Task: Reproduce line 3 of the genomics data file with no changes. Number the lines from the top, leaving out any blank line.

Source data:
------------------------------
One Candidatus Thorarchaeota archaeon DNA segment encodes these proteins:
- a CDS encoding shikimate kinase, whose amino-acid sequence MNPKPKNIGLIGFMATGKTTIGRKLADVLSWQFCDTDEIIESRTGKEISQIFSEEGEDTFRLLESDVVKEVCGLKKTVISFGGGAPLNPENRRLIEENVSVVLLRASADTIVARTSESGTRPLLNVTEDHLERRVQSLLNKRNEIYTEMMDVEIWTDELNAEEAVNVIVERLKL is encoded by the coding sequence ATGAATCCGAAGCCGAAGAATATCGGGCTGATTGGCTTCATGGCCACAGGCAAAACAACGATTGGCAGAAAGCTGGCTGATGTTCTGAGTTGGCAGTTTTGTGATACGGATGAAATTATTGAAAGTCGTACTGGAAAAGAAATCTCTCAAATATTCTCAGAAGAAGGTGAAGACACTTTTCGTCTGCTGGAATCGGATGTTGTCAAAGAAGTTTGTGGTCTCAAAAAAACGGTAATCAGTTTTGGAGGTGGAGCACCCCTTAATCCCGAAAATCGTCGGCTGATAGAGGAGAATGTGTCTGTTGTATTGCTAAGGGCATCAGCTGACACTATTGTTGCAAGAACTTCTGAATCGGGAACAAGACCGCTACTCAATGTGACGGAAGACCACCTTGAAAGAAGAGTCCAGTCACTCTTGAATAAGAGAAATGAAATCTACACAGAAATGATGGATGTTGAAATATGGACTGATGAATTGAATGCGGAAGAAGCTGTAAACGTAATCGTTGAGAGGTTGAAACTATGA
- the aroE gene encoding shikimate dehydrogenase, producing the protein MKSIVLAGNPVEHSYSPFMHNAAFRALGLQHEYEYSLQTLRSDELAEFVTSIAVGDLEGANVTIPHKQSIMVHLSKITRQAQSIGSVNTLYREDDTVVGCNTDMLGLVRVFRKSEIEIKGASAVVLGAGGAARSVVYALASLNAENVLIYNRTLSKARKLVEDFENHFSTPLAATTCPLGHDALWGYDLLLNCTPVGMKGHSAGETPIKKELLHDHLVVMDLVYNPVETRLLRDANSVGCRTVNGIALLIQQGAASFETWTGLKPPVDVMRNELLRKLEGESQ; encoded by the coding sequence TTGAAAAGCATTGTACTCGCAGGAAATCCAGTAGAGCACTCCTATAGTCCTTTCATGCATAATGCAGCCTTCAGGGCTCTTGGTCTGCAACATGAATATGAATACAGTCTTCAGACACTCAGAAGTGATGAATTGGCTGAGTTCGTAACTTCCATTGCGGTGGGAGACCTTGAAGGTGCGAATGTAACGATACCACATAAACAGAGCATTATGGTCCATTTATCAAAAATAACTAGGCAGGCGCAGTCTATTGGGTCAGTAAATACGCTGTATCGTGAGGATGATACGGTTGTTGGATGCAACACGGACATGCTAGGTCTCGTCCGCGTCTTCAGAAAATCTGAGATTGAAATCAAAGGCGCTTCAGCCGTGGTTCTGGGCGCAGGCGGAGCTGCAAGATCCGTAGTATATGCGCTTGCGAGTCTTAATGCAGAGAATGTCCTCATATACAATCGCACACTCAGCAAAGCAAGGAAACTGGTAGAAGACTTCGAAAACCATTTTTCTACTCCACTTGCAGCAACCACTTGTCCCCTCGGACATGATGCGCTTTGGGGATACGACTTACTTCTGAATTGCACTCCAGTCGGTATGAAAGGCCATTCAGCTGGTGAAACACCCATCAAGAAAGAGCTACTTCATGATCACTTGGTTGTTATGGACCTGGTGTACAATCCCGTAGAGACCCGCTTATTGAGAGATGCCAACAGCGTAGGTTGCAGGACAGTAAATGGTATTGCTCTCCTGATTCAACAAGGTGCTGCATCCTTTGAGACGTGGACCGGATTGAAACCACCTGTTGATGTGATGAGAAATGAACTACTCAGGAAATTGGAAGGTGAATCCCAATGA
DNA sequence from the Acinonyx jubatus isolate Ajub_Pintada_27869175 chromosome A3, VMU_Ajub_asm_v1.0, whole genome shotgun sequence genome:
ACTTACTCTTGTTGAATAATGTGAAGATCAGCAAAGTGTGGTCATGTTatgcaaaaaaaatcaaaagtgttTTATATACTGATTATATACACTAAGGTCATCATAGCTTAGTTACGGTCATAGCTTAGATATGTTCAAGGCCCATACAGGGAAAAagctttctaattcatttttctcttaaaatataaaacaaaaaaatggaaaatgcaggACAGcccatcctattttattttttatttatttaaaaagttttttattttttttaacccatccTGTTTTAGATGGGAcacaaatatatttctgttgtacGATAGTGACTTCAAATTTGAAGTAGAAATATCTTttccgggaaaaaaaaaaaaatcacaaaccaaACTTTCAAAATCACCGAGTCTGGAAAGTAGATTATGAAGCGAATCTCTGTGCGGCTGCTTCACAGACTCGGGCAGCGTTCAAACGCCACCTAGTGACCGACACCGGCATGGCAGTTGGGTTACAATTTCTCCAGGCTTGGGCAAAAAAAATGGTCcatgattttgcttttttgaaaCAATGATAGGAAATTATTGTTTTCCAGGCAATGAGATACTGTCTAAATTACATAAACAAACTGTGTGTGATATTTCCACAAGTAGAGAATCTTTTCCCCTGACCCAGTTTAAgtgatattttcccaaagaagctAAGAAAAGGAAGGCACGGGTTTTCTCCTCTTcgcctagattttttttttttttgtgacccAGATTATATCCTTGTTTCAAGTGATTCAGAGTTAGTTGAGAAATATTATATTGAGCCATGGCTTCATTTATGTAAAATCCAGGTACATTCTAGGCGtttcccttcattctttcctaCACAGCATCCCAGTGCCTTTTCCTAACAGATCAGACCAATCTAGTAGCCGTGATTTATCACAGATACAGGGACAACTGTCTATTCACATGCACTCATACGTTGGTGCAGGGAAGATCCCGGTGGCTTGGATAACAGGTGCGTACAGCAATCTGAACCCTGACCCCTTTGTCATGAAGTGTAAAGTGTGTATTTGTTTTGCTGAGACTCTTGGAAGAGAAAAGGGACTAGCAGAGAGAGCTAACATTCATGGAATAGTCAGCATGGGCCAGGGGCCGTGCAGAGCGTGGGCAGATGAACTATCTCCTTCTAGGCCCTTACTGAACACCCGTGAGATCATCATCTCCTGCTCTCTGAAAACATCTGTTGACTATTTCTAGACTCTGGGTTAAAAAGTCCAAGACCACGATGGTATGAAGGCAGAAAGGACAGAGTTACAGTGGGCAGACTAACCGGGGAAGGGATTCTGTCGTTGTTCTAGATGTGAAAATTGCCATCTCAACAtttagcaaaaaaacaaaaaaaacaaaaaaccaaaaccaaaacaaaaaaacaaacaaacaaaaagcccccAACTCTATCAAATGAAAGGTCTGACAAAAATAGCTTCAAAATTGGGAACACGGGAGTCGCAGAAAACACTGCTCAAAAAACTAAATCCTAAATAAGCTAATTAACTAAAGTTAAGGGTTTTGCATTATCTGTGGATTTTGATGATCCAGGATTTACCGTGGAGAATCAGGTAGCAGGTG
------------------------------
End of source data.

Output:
- the aroE gene encoding shikimate dehydrogenase, producing the protein MKSIVLAGNPVEHSYSPFMHNAAFRALGLQHEYEYSLQTLRSDELAEFVTSIAVGDLEGANVTIPHKQSIMVHLSKITRQAQSIGSVNTLYREDDTVVGCNTDMLGLVRVFRKSEIEIKGASAVVLGAGGAARSVVYALASLNAENVLIYNRTLSKARKLVEDFENHFSTPLAATTCPLGHDALWGYDLLLNCTPVGMKGHSAGETPIKKELLHDHLVVMDLVYNPVETRLLRDANSVGCRTVNGIALLIQQGAASFETWTGLKPPVDVMRNELLRKLEGESQ; encoded by the coding sequence TTGAAAAGCATTGTACTCGCAGGAAATCCAGTAGAGCACTCCTATAGTCCTTTCATGCATAATGCAGCCTTCAGGGCTCTTGGTCTGCAACATGAATATGAATACAGTCTTCAGACACTCAGAAGTGATGAATTGGCTGAGTTCGTAACTTCCATTGCGGTGGGAGACCTTGAAGGTGCGAATGTAACGATACCACATAAACAGAGCATTATGGTCCATTTATCAAAAATAACTAGGCAGGCGCAGTCTATTGGGTCAGTAAATACGCTGTATCGTGAGGATGATACGGTTGTTGGATGCAACACGGACATGCTAGGTCTCGTCCGCGTCTTCAGAAAATCTGAGATTGAAATCAAAGGCGCTTCAGCCGTGGTTCTGGGCGCAGGCGGAGCTGCAAGATCCGTAGTATATGCGCTTGCGAGTCTTAATGCAGAGAATGTCCTCATATACAATCGCACACTCAGCAAAGCAAGGAAACTGGTAGAAGACTTCGAAAACCATTTTTCTACTCCACTTGCAGCAACCACTTGTCCCCTCGGACATGATGCGCTTTGGGGATACGACTTACTTCTGAATTGCACTCCAGTCGGTATGAAAGGCCATTCAGCTGGTGAAACACCCATCAAGAAAGAGCTACTTCATGATCACTTGGTTGTTATGGACCTGGTGTACAATCCCGTAGAGACCCGCTTATTGAGAGATGCCAACAGCGTAGGTTGCAGGACAGTAAATGGTATTGCTCTCCTGATTCAACAAGGTGCTGCATCCTTTGAGACGTGGACCGGATTGAAACCACCTGTTGATGTGATGAGAAATGAACTACTCAGGAAATTGGAAGGTGAATCCCAATGA